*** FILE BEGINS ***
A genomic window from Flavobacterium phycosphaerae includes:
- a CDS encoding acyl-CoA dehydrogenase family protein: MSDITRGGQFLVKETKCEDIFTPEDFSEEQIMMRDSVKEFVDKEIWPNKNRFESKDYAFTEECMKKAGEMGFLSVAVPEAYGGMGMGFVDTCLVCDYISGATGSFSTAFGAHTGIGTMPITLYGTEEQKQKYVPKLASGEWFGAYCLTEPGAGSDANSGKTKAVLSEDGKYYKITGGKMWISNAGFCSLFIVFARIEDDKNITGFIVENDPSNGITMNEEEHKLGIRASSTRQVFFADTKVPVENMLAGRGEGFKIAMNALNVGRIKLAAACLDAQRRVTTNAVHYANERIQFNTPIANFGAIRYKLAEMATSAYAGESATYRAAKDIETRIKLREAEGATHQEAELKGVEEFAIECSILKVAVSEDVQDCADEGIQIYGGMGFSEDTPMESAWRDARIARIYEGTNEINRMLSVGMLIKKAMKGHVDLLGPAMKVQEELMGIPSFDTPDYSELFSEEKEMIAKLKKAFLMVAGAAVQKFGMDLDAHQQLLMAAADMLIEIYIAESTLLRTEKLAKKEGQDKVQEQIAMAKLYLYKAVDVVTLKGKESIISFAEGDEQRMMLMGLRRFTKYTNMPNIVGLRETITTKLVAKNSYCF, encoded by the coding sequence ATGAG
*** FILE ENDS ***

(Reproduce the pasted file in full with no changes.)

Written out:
A genomic window from Flavobacterium phycosphaerae includes:
- a CDS encoding acyl-CoA dehydrogenase family protein: MSDITRGGQFLVKETKCEDIFTPEDFSEEQIMMRDSVKEFVDKEIWPNKNRFESKDYAFTEECMKKAGEMGFLSVAVPEAYGGMGMGFVDTCLVCDYISGATGSFSTAFGAHTGIGTMPITLYGTEEQKQKYVPKLASGEWFGAYCLTEPGAGSDANSGKTKAVLSEDGKYYKITGGKMWISNAGFCSLFIVFARIEDDKNITGFIVENDPSNGITMNEEEHKLGIRASSTRQVFFADTKVPVENMLAGRGEGFKIAMNALNVGRIKLAAACLDAQRRVTTNAVHYANERIQFNTPIANFGAIRYKLAEMATSAYAGESATYRAAKDIETRIKLREAEGATHQEAELKGVEEFAIECSILKVAVSEDVQDCADEGIQIYGGMGFSEDTPMESAWRDARIARIYEGTNEINRMLSVGMLIKKAMKGHVDLLGPAMKVQEELMGIPSFDTPDYSELFSEEKEMIAKLKKAFLMVAGAAVQKFGMDLDAHQQLLMAAADMLIEIYIAESTLLRTEKLAKKEGQDKVQEQIAMAKLYLYKAVDVVTLKGKESIISFAEGDEQRMMLMGLRRFTKYTNMPNIVGLRETITTKLVAKNSYCF, encoded by the coding sequence ATGAG